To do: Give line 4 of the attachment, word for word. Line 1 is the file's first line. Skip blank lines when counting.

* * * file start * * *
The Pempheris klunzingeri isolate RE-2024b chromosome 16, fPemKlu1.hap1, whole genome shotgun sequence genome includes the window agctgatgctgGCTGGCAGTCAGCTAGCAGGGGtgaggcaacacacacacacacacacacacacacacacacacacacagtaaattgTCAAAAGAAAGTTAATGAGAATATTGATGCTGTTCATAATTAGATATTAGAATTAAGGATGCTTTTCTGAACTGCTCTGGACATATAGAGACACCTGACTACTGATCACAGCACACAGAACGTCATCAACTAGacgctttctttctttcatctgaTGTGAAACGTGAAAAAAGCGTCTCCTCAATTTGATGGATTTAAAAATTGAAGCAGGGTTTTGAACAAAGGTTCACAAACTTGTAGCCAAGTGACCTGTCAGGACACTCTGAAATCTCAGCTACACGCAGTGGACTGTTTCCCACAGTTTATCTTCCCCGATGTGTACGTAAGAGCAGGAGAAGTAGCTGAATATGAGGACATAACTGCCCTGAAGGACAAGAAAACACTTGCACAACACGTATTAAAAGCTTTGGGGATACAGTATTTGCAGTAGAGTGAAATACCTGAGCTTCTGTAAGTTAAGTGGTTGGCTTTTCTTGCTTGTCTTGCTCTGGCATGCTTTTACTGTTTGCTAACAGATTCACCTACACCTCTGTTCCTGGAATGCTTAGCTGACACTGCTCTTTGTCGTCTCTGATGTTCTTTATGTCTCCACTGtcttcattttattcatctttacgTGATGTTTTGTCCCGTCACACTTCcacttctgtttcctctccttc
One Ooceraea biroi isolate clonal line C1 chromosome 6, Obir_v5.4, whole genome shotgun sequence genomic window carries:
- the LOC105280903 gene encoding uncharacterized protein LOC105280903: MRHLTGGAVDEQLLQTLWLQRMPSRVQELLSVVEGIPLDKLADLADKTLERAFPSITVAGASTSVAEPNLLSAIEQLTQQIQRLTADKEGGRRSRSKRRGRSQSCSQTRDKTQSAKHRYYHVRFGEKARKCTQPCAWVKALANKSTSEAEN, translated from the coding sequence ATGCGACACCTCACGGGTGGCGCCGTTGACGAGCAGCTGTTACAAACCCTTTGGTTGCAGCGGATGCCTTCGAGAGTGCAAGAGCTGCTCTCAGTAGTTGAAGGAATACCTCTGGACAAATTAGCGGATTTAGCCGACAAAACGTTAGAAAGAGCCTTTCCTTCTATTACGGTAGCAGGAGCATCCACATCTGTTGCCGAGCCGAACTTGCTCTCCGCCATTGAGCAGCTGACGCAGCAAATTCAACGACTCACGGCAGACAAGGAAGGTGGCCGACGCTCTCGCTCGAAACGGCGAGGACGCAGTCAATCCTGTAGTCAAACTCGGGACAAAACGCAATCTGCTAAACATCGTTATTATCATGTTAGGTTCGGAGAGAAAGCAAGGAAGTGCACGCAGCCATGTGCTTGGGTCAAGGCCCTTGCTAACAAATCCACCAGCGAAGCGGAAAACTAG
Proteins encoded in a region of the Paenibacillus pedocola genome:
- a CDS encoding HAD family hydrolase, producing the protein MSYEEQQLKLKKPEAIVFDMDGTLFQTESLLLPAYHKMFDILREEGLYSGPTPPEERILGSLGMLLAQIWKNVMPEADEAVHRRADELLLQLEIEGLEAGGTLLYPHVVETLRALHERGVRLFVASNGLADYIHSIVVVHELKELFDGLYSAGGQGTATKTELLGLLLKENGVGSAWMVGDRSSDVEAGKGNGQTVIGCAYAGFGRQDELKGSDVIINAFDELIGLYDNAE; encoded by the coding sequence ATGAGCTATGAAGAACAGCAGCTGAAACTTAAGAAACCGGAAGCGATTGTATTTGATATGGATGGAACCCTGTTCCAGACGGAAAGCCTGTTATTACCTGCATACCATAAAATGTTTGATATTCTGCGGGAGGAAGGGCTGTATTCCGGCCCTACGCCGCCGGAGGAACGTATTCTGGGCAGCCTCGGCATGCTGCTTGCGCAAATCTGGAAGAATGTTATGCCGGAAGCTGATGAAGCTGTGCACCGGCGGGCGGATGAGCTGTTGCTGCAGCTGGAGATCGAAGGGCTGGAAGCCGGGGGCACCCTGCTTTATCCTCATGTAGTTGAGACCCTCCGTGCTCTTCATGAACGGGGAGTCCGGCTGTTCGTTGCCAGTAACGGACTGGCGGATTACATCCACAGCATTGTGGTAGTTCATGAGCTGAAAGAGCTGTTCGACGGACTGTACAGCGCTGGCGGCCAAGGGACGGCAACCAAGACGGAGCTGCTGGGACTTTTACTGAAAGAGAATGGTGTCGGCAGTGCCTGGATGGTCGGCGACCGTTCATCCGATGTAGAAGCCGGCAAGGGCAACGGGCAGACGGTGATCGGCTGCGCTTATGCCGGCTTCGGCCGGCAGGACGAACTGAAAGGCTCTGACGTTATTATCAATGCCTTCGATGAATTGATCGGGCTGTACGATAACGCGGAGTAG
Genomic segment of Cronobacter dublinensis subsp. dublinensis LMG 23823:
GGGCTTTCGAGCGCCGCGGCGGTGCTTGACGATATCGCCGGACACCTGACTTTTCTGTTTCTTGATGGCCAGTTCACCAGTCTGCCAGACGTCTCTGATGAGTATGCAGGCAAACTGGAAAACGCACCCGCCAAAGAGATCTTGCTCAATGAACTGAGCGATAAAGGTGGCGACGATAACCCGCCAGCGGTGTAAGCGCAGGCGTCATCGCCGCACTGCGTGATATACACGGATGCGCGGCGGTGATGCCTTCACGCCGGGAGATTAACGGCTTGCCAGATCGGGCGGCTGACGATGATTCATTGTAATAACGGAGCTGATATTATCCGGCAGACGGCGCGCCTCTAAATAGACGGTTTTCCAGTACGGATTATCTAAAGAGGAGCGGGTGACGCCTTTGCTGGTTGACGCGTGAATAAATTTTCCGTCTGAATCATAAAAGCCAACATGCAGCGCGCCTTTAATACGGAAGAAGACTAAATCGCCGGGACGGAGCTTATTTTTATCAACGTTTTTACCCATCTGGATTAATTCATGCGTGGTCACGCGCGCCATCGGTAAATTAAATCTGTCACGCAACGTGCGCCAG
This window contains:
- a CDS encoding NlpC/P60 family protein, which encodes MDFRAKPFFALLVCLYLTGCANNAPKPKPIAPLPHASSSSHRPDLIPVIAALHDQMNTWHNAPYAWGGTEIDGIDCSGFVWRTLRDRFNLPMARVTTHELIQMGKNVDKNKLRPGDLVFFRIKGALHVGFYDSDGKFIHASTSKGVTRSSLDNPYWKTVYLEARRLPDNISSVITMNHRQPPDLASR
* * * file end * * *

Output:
Proteins encoded in a region of the Paenibacillus pedocola genome: